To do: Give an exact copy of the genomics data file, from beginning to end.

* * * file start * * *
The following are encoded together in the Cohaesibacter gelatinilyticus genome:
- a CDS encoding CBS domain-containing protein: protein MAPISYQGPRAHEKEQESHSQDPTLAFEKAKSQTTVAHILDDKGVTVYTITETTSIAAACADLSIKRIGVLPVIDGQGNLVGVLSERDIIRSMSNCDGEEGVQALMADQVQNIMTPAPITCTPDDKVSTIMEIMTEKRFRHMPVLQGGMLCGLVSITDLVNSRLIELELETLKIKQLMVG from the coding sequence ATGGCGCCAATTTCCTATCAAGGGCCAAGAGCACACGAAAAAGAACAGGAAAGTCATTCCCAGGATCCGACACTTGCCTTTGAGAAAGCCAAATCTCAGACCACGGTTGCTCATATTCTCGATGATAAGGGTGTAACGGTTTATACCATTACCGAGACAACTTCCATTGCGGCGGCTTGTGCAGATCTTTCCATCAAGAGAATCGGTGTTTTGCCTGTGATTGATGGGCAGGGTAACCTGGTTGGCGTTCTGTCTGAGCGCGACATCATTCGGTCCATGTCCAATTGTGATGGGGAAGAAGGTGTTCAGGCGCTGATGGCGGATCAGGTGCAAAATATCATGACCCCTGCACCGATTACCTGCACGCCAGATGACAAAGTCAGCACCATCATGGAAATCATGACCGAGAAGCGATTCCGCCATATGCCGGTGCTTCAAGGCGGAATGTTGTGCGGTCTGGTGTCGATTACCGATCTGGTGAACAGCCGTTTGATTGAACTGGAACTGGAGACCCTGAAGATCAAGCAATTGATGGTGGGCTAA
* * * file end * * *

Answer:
The following are encoded together in the Cohaesibacter gelatinilyticus genome:
- a CDS encoding CBS domain-containing protein: protein MAPISYQGPRAHEKEQESHSQDPTLAFEKAKSQTTVAHILDDKGVTVYTITETTSIAAACADLSIKRIGVLPVIDGQGNLVGVLSERDIIRSMSNCDGEEGVQALMADQVQNIMTPAPITCTPDDKVSTIMEIMTEKRFRHMPVLQGGMLCGLVSITDLVNSRLIELELETLKIKQLMVG from the coding sequence ATGGCGCCAATTTCCTATCAAGGGCCAAGAGCACACGAAAAAGAACAGGAAAGTCATTCCCAGGATCCGACACTTGCCTTTGAGAAAGCCAAATCTCAGACCACGGTTGCTCATATTCTCGATGATAAGGGTGTAACGGTTTATACCATTACCGAGACAACTTCCATTGCGGCGGCTTGTGCAGATCTTTCCATCAAGAGAATCGGTGTTTTGCCTGTGATTGATGGGCAGGGTAACCTGGTTGGCGTTCTGTCTGAGCGCGACATCATTCGGTCCATGTCCAATTGTGATGGGGAAGAAGGTGTTCAGGCGCTGATGGCGGATCAGGTGCAAAATATCATGACCCCTGCACCGATTACCTGCACGCCAGATGACAAAGTCAGCACCATCATGGAAATCATGACCGAGAAGCGATTCCGCCATATGCCGGTGCTTCAAGGCGGAATGTTGTGCGGTCTGGTGTCGATTACCGATCTGGTGAACAGCCGTTTGATTGAACTGGAACTGGAGACCCTGAAGATCAAGCAATTGATGGTGGGCTAA